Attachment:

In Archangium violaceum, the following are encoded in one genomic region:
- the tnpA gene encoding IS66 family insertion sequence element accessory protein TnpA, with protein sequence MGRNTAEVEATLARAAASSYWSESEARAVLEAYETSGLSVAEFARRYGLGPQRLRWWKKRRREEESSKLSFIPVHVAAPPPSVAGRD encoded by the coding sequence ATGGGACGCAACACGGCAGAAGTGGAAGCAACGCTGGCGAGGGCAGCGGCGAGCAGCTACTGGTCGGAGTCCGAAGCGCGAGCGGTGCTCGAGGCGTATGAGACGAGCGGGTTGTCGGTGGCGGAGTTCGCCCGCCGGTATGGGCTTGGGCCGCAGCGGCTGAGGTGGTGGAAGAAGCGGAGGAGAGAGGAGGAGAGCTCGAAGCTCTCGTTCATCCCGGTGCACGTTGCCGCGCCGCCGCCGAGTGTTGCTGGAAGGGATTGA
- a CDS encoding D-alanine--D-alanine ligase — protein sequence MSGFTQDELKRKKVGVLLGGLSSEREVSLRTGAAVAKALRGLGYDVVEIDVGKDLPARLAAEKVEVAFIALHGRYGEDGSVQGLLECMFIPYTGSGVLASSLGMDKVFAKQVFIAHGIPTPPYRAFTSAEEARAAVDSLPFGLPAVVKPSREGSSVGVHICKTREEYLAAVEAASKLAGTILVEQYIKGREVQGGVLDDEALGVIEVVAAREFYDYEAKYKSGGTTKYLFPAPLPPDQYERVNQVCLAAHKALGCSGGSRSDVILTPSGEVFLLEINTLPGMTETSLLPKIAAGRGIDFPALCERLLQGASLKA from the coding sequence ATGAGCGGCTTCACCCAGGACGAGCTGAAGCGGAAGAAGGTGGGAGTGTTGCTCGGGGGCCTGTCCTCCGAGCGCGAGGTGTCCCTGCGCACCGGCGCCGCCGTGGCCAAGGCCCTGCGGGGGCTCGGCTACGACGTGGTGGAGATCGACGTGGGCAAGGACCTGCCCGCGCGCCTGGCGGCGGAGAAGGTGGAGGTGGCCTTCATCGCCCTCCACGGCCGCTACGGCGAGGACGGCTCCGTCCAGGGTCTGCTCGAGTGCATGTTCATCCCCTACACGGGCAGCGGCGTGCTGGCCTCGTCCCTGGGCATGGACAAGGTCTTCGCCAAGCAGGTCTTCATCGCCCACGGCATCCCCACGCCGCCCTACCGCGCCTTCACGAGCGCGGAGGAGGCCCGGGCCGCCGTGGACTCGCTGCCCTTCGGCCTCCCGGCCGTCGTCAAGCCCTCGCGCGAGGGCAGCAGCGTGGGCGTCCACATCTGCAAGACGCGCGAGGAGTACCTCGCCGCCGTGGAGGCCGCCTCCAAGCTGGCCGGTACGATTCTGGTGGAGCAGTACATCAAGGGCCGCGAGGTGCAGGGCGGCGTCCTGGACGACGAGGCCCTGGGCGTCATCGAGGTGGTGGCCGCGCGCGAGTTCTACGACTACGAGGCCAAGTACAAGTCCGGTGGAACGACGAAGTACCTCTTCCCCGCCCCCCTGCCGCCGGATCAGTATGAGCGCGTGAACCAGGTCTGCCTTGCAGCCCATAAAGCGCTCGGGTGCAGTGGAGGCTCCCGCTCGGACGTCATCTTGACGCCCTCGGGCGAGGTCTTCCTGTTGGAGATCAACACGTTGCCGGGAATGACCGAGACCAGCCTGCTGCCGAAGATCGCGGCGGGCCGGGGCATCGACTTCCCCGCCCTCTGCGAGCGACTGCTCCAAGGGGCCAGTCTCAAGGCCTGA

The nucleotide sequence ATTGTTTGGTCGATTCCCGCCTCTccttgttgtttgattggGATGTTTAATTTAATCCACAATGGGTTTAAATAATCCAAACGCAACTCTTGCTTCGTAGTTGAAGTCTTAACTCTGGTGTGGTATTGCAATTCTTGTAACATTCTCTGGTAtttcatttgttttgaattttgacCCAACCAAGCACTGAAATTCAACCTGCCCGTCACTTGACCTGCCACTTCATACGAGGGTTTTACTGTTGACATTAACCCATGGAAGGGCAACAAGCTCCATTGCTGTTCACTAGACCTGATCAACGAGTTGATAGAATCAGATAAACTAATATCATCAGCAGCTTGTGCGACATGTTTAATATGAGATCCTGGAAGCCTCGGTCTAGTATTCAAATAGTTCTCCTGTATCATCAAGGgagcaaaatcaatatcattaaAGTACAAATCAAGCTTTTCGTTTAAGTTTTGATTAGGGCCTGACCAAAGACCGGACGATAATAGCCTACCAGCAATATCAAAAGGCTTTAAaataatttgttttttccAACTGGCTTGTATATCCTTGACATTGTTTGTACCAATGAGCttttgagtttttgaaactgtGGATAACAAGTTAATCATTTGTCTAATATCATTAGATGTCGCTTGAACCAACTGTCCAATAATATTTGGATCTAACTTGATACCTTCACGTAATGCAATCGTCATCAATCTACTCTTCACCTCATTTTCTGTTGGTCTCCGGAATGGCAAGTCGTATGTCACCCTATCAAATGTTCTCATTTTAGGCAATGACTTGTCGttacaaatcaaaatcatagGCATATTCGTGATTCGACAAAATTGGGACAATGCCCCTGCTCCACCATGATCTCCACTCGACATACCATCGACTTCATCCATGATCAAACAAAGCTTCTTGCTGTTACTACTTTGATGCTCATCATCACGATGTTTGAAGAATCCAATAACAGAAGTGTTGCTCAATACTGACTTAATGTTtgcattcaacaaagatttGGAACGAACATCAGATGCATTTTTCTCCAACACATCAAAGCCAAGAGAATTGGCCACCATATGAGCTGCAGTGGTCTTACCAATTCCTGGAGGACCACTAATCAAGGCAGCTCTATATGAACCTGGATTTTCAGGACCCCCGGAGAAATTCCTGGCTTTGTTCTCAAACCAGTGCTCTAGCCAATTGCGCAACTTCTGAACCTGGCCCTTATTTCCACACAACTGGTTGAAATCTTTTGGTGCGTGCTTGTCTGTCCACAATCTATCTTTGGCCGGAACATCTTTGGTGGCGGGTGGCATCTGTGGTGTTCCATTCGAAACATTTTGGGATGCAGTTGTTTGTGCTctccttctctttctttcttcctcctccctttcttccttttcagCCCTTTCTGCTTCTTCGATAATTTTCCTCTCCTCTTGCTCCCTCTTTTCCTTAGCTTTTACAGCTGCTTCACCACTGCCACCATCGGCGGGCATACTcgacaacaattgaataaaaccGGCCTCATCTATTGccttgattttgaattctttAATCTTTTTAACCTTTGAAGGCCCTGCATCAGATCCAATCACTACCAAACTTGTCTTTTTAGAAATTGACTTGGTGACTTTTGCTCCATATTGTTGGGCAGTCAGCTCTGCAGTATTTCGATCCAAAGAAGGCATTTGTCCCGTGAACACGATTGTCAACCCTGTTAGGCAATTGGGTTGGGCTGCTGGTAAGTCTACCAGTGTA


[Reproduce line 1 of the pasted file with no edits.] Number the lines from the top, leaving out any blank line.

In Archangium violaceum, the following are encoded in one genomic region: